The play itself was written by George Stevens, Jr. and opened on Broadway in April of 2008 with Laurence Fishburne as Thurgood Marshall. Earned the grown up Clean Miller a Tony nomination, by the way.
Told in the first person, this one-man bio relates many anecdotes of Marshall's life - including, of course, his interactions with some of the most important legal events of 20th century America. Brown v Board of Education ranks high in those events.
In the rare event that you didn't know (or have been living under a rock for the past 6 decades or you get your news entirely from Fox News), that was the case where the Supreme Court unanimously declared that "separate educational facilities are inherently unequal." Plessy and educational segregation was ended.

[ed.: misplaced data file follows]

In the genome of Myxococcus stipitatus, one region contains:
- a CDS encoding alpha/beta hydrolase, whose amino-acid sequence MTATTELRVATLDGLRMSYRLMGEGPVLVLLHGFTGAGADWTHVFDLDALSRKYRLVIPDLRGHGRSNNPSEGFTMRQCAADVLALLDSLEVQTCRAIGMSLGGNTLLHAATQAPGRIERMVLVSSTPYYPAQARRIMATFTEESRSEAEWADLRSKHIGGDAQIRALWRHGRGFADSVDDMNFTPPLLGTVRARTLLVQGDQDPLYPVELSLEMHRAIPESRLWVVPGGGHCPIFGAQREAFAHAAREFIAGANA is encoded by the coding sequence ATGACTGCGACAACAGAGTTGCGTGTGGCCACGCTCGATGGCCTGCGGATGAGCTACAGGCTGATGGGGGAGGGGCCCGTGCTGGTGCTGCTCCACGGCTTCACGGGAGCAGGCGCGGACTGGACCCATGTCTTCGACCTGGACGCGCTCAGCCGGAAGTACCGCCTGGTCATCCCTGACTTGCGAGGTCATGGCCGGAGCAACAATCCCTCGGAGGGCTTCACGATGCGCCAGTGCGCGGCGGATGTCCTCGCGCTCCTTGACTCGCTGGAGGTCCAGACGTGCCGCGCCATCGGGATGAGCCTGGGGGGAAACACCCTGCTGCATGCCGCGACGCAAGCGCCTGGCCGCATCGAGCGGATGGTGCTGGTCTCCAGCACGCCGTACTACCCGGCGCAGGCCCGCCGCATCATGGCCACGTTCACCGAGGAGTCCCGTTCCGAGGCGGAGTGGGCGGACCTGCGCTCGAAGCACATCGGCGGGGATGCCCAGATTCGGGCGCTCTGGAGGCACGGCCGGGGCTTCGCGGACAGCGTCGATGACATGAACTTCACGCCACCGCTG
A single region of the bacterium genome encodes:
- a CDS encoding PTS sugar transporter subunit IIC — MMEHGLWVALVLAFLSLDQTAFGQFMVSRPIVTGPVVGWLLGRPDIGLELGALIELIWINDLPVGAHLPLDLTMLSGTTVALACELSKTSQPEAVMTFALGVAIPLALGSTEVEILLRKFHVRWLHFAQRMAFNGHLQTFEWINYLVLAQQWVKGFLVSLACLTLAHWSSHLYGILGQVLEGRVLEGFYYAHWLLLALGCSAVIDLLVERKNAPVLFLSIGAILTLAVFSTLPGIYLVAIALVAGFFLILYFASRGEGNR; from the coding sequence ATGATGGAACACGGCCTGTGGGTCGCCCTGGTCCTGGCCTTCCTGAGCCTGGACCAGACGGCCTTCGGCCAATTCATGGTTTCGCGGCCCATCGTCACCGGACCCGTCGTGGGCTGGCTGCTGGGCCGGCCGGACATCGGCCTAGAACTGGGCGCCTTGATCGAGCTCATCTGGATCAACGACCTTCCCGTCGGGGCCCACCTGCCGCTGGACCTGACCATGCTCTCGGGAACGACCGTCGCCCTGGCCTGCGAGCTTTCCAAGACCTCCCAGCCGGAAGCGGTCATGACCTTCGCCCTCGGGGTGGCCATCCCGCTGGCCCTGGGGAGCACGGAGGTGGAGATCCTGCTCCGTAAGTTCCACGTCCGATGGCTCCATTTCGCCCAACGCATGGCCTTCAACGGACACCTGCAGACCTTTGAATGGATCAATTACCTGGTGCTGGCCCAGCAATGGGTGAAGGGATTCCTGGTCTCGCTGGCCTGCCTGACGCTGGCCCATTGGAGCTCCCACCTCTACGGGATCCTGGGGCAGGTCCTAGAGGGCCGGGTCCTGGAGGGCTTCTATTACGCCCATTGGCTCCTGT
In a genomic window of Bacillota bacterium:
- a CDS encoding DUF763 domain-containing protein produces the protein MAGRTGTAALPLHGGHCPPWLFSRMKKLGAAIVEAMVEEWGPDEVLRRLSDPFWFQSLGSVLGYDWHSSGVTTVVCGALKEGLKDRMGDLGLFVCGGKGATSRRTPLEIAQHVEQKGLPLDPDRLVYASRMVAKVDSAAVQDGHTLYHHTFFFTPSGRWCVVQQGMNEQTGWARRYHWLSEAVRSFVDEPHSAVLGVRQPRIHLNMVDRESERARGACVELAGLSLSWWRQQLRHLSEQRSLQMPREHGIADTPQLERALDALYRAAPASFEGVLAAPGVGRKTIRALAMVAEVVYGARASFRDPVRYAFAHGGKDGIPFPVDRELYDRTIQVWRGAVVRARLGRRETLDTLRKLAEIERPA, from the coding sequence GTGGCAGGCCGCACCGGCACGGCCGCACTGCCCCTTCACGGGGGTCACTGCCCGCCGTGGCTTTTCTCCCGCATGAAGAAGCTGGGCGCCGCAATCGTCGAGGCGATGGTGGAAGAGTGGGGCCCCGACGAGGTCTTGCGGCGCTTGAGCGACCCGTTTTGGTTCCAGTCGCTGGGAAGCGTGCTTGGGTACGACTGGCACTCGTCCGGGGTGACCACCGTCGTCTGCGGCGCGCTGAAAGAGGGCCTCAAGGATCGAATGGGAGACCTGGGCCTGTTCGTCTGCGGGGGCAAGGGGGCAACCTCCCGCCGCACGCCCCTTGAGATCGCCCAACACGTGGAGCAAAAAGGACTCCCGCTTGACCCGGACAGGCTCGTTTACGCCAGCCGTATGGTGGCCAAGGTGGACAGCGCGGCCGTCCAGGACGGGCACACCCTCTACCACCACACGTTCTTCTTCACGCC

I was curious to see how the decision played out in the local press at the time - what did the Post-Gazette have to say about it? The Pittsburgh Press? Luckily, the Google News Archive gives us access to both.
On May 18th, 1954, the editorial board of the Editorial Board of the Post-Gazette editorialized in favor of the ruling:
And published this editorial cartoon a day later (May 19, 1954):
One really can't fault Cy Hungerford for being a man of his time (I am sure he was a great guy and he obviously thought the end of school segregation was a good thing) but there's something mildly offensive to me about about the whole imagery. Seems a bit patronizing - with a little more than a hint of racial caricature in how the two kids were drawn. To my eyes, at least.
On the other hand, I'm looking in from more than five decades later - how was Cy to see that I'd be put off by his cartoon 59 years later?
The Press was similarly pleased (with a caveat of sorts) with the decision:
And the caveat? This paragraph:
Extremists of both races? I know what white extremism looked like on that then - this is from the front page of the Press from that very day:
What would the opposite analog be? What was the extremism opposing segregation looking like back then? How many troops?
59 years since Brown is a long time, to be sure.